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- Quality of Earnings Series
- Earnings Made by Tax Rate Changes
- How to Calculate EPS Due to Tax Rate Change
- 1. Calculate the tax rate
- 2. Calculate the difference in tax rates
- 3. Calculate the gain or loss due to difference in taxes
- 4. Divide by Shares Outstanding and Adjust the EPS
- What is Old School Value?
Quality of Earnings Series
- Inventory & Accounts Receivables Analysis
- Earnings Made by Tax Rate Changes
Previously, I looked at analyzing the inventory and accounts receivables of a company which is a very simple yet highly effective method of detecting and predicting business performance. The method is not new but the extra work just isn’t performed by investors.
The good news is that I have created a stock spreadsheet version and I’ll be going through the methods described in the book ‘Quality of Earnings‘ to help detect warning signs and how much money a company is really making.
When this series is complete, and after some more thorough testing, the new updated financial statement spreadsheets will be released to existing spreadsheet buyers within their 1 year purchase timeframe as well as it being available for purchase.
Earnings Made by Tax Rate Changes
Wall Street is infatuated with EPS. If a company beats their estimates, the stock price is pushed up higher despite the fact that earnings is so easily manipulated by different accounting methods and hiding and/or delaying expenses.
Taxes also play a big role in the final EPS.
A company with a 40% tax rate one year, paying at 35% the next will create the illusion that growth has exceeded expectations, when in fact, the business did nothing but just get a tax break. The opposite is the same.
A company paying 35% in taxes and then 40% the next year will obviously report lower EPS and the consensus will be that the business is slowing down.
How to Calculate EPS Due to Tax Rate Change
Let’s use Boeing [[BA]] as an example.
1. Calculate the tax rate
To calculate the tax rate of a company, find the income tax expense on the income statement and divide by the Earnings Before Income Taxes (EBIT).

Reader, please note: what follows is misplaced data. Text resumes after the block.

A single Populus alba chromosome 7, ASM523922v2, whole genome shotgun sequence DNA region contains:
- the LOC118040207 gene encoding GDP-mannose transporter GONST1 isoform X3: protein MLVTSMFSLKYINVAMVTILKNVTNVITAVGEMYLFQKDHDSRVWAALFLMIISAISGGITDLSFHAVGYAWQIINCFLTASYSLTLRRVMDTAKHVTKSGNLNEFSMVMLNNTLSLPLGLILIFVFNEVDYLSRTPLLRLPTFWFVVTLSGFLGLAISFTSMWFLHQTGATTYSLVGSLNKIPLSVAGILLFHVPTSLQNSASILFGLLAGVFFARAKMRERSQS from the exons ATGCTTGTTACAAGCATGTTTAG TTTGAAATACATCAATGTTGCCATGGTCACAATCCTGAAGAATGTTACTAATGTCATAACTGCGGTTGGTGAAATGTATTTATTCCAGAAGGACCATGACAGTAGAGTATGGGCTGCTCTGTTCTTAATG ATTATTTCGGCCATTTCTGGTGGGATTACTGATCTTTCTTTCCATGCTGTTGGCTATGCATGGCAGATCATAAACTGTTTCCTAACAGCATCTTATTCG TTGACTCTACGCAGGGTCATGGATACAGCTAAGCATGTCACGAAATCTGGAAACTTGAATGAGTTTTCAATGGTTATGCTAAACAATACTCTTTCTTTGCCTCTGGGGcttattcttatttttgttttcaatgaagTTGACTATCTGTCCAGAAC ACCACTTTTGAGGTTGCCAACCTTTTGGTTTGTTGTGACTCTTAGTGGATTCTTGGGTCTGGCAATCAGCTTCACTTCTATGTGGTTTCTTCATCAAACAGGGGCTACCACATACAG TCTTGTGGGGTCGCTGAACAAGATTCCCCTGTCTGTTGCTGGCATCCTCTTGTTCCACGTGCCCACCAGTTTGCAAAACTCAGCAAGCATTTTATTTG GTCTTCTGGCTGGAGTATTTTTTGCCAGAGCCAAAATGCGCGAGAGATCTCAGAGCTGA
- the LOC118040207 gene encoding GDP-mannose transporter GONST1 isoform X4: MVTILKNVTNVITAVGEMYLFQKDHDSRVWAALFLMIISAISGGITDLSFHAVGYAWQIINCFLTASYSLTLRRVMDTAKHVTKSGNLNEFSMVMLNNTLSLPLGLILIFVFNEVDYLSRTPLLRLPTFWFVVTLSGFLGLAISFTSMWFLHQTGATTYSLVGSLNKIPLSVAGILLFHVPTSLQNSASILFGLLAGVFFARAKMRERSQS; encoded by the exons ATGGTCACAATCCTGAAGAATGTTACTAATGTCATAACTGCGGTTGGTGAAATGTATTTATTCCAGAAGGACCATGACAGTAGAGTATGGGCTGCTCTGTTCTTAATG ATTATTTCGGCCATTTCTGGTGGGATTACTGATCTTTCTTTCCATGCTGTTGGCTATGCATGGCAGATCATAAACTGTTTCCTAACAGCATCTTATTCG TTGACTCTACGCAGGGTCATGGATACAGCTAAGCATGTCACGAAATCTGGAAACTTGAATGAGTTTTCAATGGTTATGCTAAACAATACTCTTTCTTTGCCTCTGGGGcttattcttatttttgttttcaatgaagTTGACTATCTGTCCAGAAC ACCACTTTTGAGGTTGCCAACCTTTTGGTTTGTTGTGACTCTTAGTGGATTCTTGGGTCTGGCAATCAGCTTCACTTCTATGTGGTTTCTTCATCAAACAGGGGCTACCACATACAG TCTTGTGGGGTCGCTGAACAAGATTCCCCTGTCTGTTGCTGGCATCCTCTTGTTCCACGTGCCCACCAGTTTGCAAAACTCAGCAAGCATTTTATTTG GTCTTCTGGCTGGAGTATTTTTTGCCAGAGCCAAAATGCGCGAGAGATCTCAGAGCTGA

Boeing’s tax rate was 33.7%, 33.6% and 22.9% in 2007, 2008 and 2009 respectively.
2. Calculate the difference in tax rates
Just subtract the previous year tax to the next year tax rate.
3. Calculate the gain or loss due to difference in taxes
Use the difference in tax % compared to the last period and multiply it by the income before tax (EBIT) number.
In BA case for 2009, multiply 10.7% and $1,731m to determine how much of EBIT was due to a lower tax rate.
You can see that BA made $185m in EBIT due to taxes compared to $4.16m the year before. In 2007, Boeing’s tax rate increased by 2.7% which is why the % difference is negative and shows a loss due to difference in tax.
4. Divide by Shares Outstanding and Adjust the EPS
Divide the gain or loss due to tax change by the number of diluted shares.
You can now see that in 2009, of the full year diluted EPS, $0.26 was made up due to a reduction in taxes. So while the market may have seen this as a great recovery, the actual EPS was actually $1.58.
Multiply the current PE of 36 to $1.58 and the stock price should be at $56.
The above method can be applied to quarterly results for comparisons and basically any other line item including non-operating and non-recurring expenses.
Let’s wrap things up with a stock valuation summary of Boeing for those that hold the company.
BA Boeing Stock Summary
What is Old School Value?
Old School Value is a suite of value investing tools designed to fatten your portfolio by identifying what stocks to buy and sell.
It is a stock grader, value screener, and valuation tools for the busy investor designed to help you pick stocks 4x faster.
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